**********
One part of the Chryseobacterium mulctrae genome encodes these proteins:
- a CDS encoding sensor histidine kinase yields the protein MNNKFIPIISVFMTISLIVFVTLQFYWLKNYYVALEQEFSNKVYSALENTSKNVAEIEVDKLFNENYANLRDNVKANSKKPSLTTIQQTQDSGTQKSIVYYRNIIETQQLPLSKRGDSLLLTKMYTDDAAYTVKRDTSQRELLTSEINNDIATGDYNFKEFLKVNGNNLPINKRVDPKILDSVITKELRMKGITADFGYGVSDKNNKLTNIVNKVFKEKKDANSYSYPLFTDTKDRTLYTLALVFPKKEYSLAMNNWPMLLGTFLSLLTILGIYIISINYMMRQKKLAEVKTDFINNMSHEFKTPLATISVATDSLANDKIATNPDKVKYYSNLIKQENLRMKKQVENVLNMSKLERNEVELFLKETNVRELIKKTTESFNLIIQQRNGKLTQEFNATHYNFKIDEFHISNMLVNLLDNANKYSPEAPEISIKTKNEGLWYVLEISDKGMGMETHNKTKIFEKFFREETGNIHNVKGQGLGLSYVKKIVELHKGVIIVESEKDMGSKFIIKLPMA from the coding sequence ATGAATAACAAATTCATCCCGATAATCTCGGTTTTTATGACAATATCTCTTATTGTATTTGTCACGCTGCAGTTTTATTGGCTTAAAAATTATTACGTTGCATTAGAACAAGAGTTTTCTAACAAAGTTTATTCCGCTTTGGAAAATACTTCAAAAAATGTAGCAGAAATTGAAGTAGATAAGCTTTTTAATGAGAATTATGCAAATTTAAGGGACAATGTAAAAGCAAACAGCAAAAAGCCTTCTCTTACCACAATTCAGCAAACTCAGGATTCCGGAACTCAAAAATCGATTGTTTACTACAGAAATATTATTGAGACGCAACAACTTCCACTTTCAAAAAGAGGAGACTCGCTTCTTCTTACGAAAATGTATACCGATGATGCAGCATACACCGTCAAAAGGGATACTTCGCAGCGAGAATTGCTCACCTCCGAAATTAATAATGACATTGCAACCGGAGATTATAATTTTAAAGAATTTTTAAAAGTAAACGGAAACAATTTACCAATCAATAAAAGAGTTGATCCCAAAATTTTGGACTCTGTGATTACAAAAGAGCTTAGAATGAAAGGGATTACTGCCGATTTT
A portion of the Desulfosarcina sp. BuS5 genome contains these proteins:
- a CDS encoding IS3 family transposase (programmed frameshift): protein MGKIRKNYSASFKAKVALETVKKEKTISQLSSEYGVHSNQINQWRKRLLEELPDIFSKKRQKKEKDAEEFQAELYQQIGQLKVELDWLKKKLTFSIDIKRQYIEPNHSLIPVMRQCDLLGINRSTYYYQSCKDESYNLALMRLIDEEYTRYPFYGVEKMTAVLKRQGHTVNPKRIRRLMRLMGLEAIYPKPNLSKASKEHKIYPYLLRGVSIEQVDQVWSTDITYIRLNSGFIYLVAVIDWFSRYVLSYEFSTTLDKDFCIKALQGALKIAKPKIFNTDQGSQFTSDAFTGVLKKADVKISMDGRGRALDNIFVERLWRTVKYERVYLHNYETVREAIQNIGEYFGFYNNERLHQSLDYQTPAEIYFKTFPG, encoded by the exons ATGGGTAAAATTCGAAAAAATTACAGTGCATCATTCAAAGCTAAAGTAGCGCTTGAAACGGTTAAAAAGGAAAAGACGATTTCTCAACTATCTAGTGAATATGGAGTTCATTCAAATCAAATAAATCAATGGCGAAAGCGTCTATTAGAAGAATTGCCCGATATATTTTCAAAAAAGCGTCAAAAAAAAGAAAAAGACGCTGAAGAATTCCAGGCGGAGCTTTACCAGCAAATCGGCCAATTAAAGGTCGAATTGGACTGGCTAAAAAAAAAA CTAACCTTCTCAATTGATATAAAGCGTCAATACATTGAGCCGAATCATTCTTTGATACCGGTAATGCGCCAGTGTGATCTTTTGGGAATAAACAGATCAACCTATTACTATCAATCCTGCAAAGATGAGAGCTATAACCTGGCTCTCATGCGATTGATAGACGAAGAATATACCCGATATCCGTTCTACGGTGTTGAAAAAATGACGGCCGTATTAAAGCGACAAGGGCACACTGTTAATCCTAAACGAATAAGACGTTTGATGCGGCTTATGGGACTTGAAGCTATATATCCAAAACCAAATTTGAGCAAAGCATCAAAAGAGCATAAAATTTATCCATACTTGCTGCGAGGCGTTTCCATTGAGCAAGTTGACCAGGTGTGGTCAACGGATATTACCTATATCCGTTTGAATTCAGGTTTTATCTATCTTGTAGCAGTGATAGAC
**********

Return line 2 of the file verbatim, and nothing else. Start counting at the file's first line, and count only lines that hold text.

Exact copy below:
- a CDS encoding sensor histidine kinase yields the protein MNNKFIPIISVFMTISLIVFVTLQFYWLKNYYVALEQEFSNKVYSALENTSKNVAEIEVDKLFNENYANLRDNVKANSKKPSLTTIQQTQDSGTQKSIVYYRNIIETQQLPLSKRGDSLLLTKMYTDDAAYTVKRDTSQRELLTSEINNDIATGDYNFKEFLKVNGNNLPINKRVDPKILDSVITKELRMKGITADFGYGVSDKNNKLTNIVNKVFKEKKDANSYSYPLFTDTKDRTLYTLALVFPKKEYSLAMNNWPMLLGTFLSLLTILGIYIISINYMMRQKKLAEVKTDFINNMSHEFKTPLATISVATDSLANDKIATNPDKVKYYSNLIKQENLRMKKQVENVLNMSKLERNEVELFLKETNVRELIKKTTESFNLIIQQRNGKLTQEFNATHYNFKIDEFHISNMLVNLLDNANKYSPEAPEISIKTKNEGLWYVLEISDKGMGMETHNKTKIFEKFFREETGNIHNVKGQGLGLSYVKKIVELHKGVIIVESEKDMGSKFIIKLPMA from the coding sequence ATGAATAACAAATTCATCCCGATAATCTCGGTTTTTATGACAATATCTCTTATTGTATTTGTCACGCTGCAGTTTTATTGGCTTAAAAATTATTACGTTGCATTAGAACAAGAGTTTTCTAACAAAGTTTATTCCGCTTTGGAAAATACTTCAAAAAATGTAGCAGAAATTGAAGTAGATAAGCTTTTTAATGAGAATTATGCAAATTTAAGGGACAATGTAAAAGCAAACAGCAAAAAGCCTTCTCTTACCACAATTCAGCAAACTCAGGATTCCGGAACTCAAAAATCGATTGTTTACTACAGAAATATTATTGAGACGCAACAACTTCCACTTTCAAAAAGAGGAGACTCGCTTCTTCTTACGAAAATGTATACCGATGATGCAGCATACACCGTCAAAAGGGATACTTCGCAGCGAGAATTGCTCACCTCCGAAATTAATAATGACATTGCAACCGGAGATTATAATTTTAAAGAATTTTTAAAAGTAAACGGAAACAATTTACCAATCAATAAAAGAGTTGATCCCAAAATTTTGGACTCTGTGATTACAAAAGAGCTTAGAATGAAAGGGATTACTGCCGATTTT